This Workshop aims to deepen and sharpen students’ capacity to produce high-quality legal analysis. To do so, the Workshop will require students on a daily basis to train in order to improve the capacity to produce legal analysis valued by legal education and the legal profession. The training will revolve principally around generating answers to essay exam questions that are the centerpiece of the bar exam and of law school exams, and to performance tests that are another centerpiece of the bar exam and parallel demands of memoranda writing in practice. Training will include contrasting the legal analysis rewarded on bar and law school essay exams with the legal analysis required for appellate briefs and trial court memoranda of points and authorities, and the legal analysis found in judicial bench memoranda and published opinions.
In the course of this intensive training, this Workshop will explore – and make explicit what we understand as – legal analysis. What do we regard ourselves as recognizing when we label something legal analysis? What do we regard ourselves as doing when we generate legal analysis? How do we distinguish between excellent, average, and poor legal analysis? Do we judge legal analysis in the same way across a range of work (appellate brief; scholarly article; opinion letter; judicial opinion; the answer to a law school or a bar examination question)? Readings will include materials I have developed and used in training students, law graduates, and experienced lawyers. They will include, too, theoretical accounts of legal analysis; a range of how-to manuals; samples of first-rate exam answers, briefs and court memoranda of points and authorities, bench memos and judicial opinions – and more. At various points in the semester, practitioners of various forms of legal analysis may well join us to share their insights.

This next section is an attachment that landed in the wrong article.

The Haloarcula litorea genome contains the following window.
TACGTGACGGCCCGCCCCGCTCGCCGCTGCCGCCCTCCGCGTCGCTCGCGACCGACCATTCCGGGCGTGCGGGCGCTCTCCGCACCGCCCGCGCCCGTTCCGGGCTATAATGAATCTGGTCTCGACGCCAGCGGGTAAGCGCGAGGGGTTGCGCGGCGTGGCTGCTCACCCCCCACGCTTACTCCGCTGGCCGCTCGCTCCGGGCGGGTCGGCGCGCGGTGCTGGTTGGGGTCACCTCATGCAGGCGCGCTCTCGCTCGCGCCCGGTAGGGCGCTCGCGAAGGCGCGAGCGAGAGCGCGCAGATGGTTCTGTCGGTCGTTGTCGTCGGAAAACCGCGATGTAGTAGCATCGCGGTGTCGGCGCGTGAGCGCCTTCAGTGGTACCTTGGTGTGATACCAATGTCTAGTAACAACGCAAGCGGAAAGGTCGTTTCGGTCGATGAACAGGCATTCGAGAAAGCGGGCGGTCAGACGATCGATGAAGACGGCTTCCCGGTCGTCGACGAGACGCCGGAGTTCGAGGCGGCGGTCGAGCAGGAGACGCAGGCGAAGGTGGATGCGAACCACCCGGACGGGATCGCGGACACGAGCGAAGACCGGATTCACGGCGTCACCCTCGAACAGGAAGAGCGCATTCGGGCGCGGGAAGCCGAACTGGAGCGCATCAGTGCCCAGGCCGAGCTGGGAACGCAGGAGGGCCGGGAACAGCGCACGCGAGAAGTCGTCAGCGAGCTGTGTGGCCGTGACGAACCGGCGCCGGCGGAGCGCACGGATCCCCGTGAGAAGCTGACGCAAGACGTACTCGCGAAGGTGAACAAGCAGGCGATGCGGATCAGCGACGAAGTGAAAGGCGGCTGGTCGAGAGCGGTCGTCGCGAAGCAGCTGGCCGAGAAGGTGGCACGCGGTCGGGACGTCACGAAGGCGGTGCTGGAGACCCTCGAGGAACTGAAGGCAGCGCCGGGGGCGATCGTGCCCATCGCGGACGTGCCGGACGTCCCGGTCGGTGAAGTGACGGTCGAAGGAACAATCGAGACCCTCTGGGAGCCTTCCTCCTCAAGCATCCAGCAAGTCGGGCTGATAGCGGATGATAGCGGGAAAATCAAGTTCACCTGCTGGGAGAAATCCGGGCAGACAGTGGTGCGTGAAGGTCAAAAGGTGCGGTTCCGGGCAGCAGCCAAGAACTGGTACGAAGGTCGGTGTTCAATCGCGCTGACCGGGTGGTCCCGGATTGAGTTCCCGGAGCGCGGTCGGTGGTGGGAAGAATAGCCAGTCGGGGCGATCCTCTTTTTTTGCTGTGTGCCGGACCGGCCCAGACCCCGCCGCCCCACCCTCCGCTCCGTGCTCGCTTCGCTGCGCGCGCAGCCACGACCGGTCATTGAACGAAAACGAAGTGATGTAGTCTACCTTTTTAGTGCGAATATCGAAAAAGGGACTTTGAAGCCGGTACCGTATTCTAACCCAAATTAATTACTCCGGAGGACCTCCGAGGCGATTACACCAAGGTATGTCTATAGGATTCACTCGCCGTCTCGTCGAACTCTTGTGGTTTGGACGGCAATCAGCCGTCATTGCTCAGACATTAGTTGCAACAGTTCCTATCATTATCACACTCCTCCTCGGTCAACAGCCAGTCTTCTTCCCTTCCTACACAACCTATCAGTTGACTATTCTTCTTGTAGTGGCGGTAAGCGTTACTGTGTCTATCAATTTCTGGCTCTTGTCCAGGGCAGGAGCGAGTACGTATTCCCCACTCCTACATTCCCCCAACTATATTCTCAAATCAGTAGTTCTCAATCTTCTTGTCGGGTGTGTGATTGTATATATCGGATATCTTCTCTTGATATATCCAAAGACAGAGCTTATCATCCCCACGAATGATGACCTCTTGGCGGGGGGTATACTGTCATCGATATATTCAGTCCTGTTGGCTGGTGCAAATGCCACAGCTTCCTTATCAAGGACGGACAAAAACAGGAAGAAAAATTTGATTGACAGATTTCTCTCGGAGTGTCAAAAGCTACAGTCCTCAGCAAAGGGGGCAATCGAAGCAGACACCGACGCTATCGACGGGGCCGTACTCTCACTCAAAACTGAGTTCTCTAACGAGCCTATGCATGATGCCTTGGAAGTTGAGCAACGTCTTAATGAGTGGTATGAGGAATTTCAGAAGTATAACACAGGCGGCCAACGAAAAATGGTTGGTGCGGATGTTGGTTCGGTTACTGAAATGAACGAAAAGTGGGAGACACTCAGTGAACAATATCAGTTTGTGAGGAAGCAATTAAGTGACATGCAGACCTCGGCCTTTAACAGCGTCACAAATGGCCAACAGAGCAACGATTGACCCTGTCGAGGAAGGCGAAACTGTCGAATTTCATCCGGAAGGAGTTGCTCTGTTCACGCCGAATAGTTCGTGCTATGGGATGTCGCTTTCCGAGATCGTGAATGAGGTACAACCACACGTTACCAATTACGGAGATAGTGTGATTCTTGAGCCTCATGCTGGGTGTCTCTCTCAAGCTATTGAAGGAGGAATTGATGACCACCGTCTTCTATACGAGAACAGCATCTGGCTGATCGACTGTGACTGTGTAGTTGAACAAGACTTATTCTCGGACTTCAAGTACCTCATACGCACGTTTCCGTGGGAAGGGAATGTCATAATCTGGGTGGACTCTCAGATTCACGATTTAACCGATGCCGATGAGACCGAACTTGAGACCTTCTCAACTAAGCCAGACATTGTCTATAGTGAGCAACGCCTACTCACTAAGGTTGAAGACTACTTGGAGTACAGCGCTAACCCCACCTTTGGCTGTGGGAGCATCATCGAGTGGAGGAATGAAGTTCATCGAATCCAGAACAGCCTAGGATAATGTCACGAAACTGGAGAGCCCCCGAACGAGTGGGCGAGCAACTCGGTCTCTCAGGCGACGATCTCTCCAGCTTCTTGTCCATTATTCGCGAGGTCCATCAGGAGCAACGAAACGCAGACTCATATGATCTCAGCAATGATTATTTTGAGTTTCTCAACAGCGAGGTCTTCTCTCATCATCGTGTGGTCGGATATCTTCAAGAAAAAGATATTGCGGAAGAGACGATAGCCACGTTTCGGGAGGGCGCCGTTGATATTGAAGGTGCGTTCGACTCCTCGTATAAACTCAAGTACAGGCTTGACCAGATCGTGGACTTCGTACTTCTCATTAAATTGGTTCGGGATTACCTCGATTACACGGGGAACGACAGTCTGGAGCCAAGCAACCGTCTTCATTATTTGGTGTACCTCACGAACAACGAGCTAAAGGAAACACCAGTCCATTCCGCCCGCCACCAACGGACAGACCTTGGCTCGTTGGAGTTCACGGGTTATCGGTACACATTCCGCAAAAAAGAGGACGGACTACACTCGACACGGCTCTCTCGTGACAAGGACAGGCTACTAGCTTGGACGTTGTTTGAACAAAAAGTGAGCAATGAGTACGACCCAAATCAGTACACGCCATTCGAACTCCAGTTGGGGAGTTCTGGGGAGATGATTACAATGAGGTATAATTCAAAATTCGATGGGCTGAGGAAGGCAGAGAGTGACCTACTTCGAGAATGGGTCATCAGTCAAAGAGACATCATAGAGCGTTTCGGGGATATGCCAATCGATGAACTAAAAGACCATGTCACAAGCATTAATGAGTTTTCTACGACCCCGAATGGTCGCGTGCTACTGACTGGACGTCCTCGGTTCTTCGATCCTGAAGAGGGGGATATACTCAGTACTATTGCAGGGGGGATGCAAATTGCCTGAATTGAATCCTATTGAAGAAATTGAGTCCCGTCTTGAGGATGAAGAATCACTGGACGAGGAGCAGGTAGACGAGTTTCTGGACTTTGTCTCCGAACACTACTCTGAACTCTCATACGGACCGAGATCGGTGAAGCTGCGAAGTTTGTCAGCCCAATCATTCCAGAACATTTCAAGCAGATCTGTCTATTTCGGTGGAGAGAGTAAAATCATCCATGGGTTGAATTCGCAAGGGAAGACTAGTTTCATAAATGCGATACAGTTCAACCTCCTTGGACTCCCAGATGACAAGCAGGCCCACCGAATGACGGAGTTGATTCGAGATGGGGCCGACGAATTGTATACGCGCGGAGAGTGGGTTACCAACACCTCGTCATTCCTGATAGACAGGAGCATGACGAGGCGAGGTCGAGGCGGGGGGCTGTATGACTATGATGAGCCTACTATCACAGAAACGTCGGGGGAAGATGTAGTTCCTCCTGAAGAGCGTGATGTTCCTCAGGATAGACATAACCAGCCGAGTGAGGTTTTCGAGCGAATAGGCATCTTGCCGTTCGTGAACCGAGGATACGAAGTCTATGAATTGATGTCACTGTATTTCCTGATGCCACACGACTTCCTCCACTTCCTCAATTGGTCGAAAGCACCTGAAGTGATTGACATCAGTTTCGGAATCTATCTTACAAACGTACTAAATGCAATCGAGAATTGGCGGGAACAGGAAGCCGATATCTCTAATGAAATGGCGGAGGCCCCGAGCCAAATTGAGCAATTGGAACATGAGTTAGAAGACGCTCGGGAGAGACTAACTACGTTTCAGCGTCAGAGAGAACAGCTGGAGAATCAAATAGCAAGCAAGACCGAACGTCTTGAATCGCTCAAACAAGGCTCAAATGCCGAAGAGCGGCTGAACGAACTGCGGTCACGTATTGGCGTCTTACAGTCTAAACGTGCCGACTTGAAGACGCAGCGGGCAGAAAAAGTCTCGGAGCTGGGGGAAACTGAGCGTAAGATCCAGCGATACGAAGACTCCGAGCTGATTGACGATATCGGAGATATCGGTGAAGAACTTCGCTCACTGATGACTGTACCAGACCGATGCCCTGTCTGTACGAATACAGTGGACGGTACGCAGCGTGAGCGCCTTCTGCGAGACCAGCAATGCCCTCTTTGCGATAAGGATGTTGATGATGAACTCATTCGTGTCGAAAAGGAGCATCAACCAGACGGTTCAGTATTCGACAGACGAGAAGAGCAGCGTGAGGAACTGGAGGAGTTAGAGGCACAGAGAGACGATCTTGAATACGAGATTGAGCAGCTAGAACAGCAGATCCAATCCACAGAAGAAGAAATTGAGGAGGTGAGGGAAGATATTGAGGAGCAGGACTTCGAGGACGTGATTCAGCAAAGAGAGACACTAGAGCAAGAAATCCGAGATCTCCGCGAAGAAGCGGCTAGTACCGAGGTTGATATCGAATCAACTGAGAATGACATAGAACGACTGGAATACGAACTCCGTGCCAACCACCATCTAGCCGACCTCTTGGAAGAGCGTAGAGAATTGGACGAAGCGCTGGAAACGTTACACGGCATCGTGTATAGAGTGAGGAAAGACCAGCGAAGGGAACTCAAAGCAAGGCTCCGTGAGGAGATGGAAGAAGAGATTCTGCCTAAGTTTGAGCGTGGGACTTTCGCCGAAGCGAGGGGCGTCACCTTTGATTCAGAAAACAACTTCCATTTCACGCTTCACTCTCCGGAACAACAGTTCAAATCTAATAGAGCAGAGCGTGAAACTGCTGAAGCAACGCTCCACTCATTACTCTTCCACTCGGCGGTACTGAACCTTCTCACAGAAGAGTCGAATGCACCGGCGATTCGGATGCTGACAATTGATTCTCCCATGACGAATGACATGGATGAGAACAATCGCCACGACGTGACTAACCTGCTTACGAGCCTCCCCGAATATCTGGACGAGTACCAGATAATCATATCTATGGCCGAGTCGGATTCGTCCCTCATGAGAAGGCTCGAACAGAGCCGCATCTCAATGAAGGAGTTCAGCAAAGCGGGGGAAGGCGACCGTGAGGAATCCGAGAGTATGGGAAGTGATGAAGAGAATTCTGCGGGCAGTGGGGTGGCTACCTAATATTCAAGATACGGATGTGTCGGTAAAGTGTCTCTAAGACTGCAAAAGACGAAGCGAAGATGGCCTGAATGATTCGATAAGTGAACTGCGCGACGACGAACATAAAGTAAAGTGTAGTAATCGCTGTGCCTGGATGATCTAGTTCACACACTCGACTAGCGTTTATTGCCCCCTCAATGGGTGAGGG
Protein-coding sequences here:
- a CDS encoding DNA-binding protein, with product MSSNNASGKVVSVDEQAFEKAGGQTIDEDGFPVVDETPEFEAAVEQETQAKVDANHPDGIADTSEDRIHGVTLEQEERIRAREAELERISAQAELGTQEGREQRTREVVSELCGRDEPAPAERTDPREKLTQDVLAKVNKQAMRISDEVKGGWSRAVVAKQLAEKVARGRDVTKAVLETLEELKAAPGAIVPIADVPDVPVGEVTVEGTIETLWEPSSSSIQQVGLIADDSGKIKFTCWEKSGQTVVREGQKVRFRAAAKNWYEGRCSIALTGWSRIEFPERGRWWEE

This Workshop is a graded, 3-unit course, with attendance, active participation, daily training exercises, weekly and bi-weekly written reactions to readings, and a final individual paper all required. There are no prerequisites. The final paper can, with Professor López’ approval, satisfy the Student Analytic Writing Requirement, or the Professional Responsibility Writing Requirement, or the Critical Race Studies Writing Requirement. During the first four weeks of the semester, the Workshop meets twice—at the regularly scheduled time and at another time designated in advance. For the balance of the semester, the Workshop will meet every other week at the regularly scheduled time. Enrollment is limited to 12 students and admission is by consent of instructor. Please submit your application in timely fashion.
Spring 2016 - Law 548. Advanced Legal Analysis Seminar (3 Units)
A 3-unit Law 548 Advanced Legal Analysis Seminar is offered exclusively for students who have already taken the 548 Legal Analysis Workshop.
This seminar offers advanced training in legal analysis. Enrolled students will be expected variously to help lead field work projects, to read materials included in an advanced syllabus and to write weekly reflection pieces, and to meet as needed with the entire Legal Analysis Workshop, with Professor López, and with field work teams. Enrolled students must submit a final paper. The final paper can, with Professor López’ approval, satisfy the Student Analytic Writing Requirement, or the Professional Responsibility Writing Requirement, or the Critical Race Studies Writing Requirement. Admission is by consent of instructor. Please submit your application in timely fashion.